Sahil Kapur

Sahil Kapur is TPM's senior congressional reporter and Supreme Court correspondent. His articles have been published in the Huffington Post, The Guardian and The New Republic. Email him at sahil@talkingpointsmemo.com and follow him on Twitter at @sahilkapur.

Articles by Sahil

Raising his profile at an opportune moment, rumored vice presidential candidate Sen. Rob Portman (R-OH) on Wednesday introduced a measure to establish an automatic mechanism to prevent government shutdowns, a recurring feature of the 112th Congress.

The End Government Shutdowns Act would create an automatic continuing resolution if Congress fails to fund the government through regular channels in time. Funding would continue at existing levels for 120 days, then fall by 1 percent every 90 days thereafter. The bill was unveiled by Portman and 9 cosponsors: Sens. Jon Tester (D-MT), John Barrasso (R-WY), John Boozman (R-AR), Dan Coats (R-IN), John Cornyn (R-TX), Mike Enzi (R-WY), John Hoeven (R-ND), Mike Lee (R-UT) and John McCain (R-AZ).

It's a not-so-subtle jab at House Republicans, who have been at the center of repeated near-shutdowns since 2011, refusing to fund the government unless their policy demands were met. The move reflects Senate Republicans' frustration with the obstinacy of rank-and-file House colleagues, who are again flirting with shutting down the government this fall, just weeks away from the election.

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Retired Justice Sandra Day O'Connor on Wednesday stood up for Chief Justice John Roberts in the wake of the 'Obamacare' ruling, calling the right's criticisms "unfortunate" and reflective of a "lack of understanding."

At a Senate Judiciary Committee hearing, the first female justice was asked about conservatives' accusations that Roberts betrayed their movement by joining the court's four liberals to uphold the Affordable Care Act.

"It's unfortunate because I think comments like that demonstrate only too well the lack of understanding that some of our citizens have about the role of the judicial branch," O'Connor said. "And I think the framers of our federal Constitution did a great job in understanding themselves that the judicial branch needed to be able to make independent decisions on the legitimacy, the lawfulness of acts on the state and federal level."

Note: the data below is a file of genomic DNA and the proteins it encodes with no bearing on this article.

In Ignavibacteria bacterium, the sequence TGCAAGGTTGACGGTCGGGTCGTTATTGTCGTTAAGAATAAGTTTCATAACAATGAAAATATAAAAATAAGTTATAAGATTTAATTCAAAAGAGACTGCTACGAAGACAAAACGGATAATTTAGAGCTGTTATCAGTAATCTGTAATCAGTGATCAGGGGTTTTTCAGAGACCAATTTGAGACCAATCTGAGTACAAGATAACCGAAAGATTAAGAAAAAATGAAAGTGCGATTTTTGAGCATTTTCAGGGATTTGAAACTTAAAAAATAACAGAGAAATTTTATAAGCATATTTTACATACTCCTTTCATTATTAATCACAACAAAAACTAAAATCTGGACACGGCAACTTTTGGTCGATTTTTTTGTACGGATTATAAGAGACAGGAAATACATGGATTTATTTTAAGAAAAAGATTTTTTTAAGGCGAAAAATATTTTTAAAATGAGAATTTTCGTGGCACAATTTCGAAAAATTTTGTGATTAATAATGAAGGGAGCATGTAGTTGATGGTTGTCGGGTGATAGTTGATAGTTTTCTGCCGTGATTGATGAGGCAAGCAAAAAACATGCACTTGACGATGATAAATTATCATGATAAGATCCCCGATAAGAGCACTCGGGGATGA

With Democrats seeking to brand the GOP as middle class tax hikers ahead of a Wednesday vote on tax plans, the Senate's No. 2 Republican says he'll "find out" why his party's competing proposal omits extensions of three expiring tax cuts aimed at middle-income Americans.

"I'm just hearing that for the first time," Minority Whip Jon Kyl (R-AZ) said Tuesday afternoon. "I'm going to find out why that is not included." He added that omission of those three items would still not amount to a good reason to vote against the GOP plan.

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A majority of the House Republican conference is pushing their leaders to block funds for 'Obamacare' when government funding requires renewal on Oct. 1, a demand that could lead to a government shutdown weeks before Election Day.

Speaker John Boehner (R-OH) appeared to brush off the demand on Tuesday.

In a letter (PDF) dated July 18, some 127 House GOP lawmakers urged Boehner and Majority Leader Eric Cantor (R-VA) not to permit "any legislation" to come to the floor that includes Affordable Care Act implementation funds. The implied message: shut down the government unless Democrats agree to defund President Obama's signature law.

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Senate Democrats are working to shatter the GOP's central argument in the tax battle -- that unlike Democrats, they oppose raising taxes on anyone.

"It turns out that's simply false," Sen. Chuck Schumer (D-NY) told reporters Tuesday. "That's because buried deep inside Senator Hatch's proposal are three back-breaking tax hikes on middle class families. They're actually willing to increase taxes on the middle class."

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Texas Gov. Rick Perry's (R) office responded late Tuesday to TPM's article on his administration's slow-walking of an Affordable Care Act provision, a move that could potentially turn over the authority to the federal government.

In an email, Perry's spokesperson Allison Castle says Texas is merely seeking to be "thorough, complete, and accurate" in reviewing its insurance company practices, although she doesn't clarify whether the state will honor the Affordable Care Act statute, which the governor has been reluctant to do.

Castle writes: